From social network aesthetics to adware flood

A simple, yet very effective

I guess most people believe a social network account is like a home away from home and that’s why they try to adorn it with all the ingredients of their personality. Any content posted and shared tells something about the account holder so, no wonder people would jump to the occasion of doing a little bit of “virtual” interior decoration for a more appealing atmosphere.

Once the bait is set, the artsy users who kindly welcome it by clicking the suggested link will land on an application page that’s got all of the expected ingredients, among which the ability to “Like” the application and, most importantly, that of suggesting it to all of their friends.

One important social engineering ingredient kicks in here, namely the impressive number of people who appear to have “liked” the application, which reinforces the idea of its being legitimate. The fact that it’s “completely FREE” and that the layout change will not be visible to the respective users’ friends unless these friends also download the application (why change clothes, then, if you cannot show them off?) adds to the persuasiveness of the overall message.


Not a chance is wasted to keep the ball rolling so the “invite your friends” commandment is there to stay, loud (i.e. in bold) and clear, as illustrated below. 

Clicking their way through the account embellishing procedure, users reach Step 2, which requires that they download a Layout Plugin. Actually, a hidden load of adware is served right away. The viral potential of the scam is relentlessly supported by the suggestion to extend an invitation to all friends to join in.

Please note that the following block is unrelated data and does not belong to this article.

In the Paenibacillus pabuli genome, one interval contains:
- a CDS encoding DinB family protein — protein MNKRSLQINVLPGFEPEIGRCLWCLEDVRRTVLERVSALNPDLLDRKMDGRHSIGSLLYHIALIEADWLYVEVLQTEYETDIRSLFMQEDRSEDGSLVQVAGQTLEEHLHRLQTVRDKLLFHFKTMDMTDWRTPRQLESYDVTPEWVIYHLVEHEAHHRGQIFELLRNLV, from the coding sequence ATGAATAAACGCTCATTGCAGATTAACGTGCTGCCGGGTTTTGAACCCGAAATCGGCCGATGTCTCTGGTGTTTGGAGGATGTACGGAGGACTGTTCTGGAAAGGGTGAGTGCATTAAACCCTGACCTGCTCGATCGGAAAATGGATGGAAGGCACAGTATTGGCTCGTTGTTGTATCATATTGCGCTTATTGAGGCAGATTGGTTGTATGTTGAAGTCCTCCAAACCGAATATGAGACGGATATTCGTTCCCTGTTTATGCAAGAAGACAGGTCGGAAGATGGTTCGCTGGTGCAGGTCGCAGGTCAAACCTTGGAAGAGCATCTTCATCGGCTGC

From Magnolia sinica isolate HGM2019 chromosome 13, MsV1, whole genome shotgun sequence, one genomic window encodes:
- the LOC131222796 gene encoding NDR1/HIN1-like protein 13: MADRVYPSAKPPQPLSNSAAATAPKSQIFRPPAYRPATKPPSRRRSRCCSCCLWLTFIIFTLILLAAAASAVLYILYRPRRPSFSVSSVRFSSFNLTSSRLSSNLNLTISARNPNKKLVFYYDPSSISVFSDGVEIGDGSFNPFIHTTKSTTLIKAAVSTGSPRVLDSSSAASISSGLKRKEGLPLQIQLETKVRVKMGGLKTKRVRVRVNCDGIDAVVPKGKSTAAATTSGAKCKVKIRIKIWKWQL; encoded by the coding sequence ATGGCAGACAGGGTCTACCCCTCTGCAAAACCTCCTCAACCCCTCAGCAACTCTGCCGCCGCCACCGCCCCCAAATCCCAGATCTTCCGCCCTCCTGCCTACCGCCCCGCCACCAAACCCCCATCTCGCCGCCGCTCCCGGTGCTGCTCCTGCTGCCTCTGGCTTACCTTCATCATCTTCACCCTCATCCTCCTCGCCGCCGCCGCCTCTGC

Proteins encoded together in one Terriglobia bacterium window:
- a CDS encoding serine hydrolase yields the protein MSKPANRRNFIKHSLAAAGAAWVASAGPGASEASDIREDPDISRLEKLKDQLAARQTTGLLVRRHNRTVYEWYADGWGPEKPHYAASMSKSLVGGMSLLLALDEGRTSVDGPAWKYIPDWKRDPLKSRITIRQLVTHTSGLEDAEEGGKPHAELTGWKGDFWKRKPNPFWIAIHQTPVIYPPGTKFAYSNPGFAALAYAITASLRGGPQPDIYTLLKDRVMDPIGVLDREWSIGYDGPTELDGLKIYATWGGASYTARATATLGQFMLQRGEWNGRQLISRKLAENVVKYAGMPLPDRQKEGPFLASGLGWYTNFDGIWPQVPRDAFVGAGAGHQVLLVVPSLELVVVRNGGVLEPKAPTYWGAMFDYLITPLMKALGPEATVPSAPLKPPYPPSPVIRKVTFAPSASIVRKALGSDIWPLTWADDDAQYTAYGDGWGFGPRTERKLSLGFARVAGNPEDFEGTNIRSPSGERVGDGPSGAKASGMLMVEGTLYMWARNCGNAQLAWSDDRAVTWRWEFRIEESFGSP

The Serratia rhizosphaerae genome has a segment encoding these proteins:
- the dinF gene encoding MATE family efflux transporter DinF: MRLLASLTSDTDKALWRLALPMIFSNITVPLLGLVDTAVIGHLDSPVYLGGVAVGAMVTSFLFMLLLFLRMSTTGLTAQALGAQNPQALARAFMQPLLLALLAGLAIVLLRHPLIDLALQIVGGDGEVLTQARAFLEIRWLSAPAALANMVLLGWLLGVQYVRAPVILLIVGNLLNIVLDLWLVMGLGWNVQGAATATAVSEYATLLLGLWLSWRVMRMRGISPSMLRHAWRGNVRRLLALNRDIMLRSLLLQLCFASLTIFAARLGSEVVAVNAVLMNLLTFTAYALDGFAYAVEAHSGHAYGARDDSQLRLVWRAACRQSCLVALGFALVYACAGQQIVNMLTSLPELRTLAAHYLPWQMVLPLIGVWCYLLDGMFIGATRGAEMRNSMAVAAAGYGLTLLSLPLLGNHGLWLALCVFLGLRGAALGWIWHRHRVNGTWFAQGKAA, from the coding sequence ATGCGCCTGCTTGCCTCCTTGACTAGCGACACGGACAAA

Let’s have a look now at a variant of this scam that brings a twist into the picture. Can anyone deny that the “click here to change your background” invite is very hard to turn down when it’s presented as an “official” tool provided by the social network platform?

One click, and there it is: THE PAGE! Suggest to friends? Check! Like? Check! Share? Of course…but that’s not all. To keep things interesting (is it just me or this looks like a “make it vanish into thin air” ritual?) there’s the 5 clicks on this banner call to action. 


What happens next? Nothing much, at least not visibly. But let’s not forget that we’ve already sent invites to friends (so the pest keeps spreading), we’ve probably contributed to its success by a simple “like” and, to top it all, we’ve probably made a kind contribution to the welfare of those who set up the scheme (pay per click, anyone?).

This is where the story gets more complicated: this adware spreading mechanism has been around for some time, but under different disguises. One of its predecessors, for instance, took advantage of social networks users’ curiosity about their virtual friends’ interest in them (“see who views your profile”).

What to do, then, when facing this ever changing threat? As always, your antivirus should keep you safe. As illustrated before, BitDefender blocks the adware (Gen: Variant. Adware.FlvDirect. 6) before it installs.

In addition to that, the users of BitDefender safego, the recently launched free BitDefender application that’s designed to keep social accounts safe, are also protected against most variants of this scam.

However, considering the dynamics of the scam (its rapidly changing disguises), we invite all users to submit any possible undetected variants to safego@bitdefender.com. The BitDefender safego application is still in its beta stage and all of your input will help make it better and achieve excellent user experience in the final stage of its development.

Safe sharing, everyone!

This article is based on technical information provided courtesy of George Petre, BitDefender Threat Intelligence Team Leader.

About the author

Ioana Jelea

Ioana Jelea has a disturbing (according to friendly reports) penchant for the dirty tricks of online socialization and for the pathologically mesmerizing news trivia. From gory, though sometimes fake, death reports to nip slips and other such blush-inducing accidents, her repertoire is an ever-expanding manifesto against any Victorian-like frame of thought that puts a strain on online creativity. She would like to keep things simple, but she never does.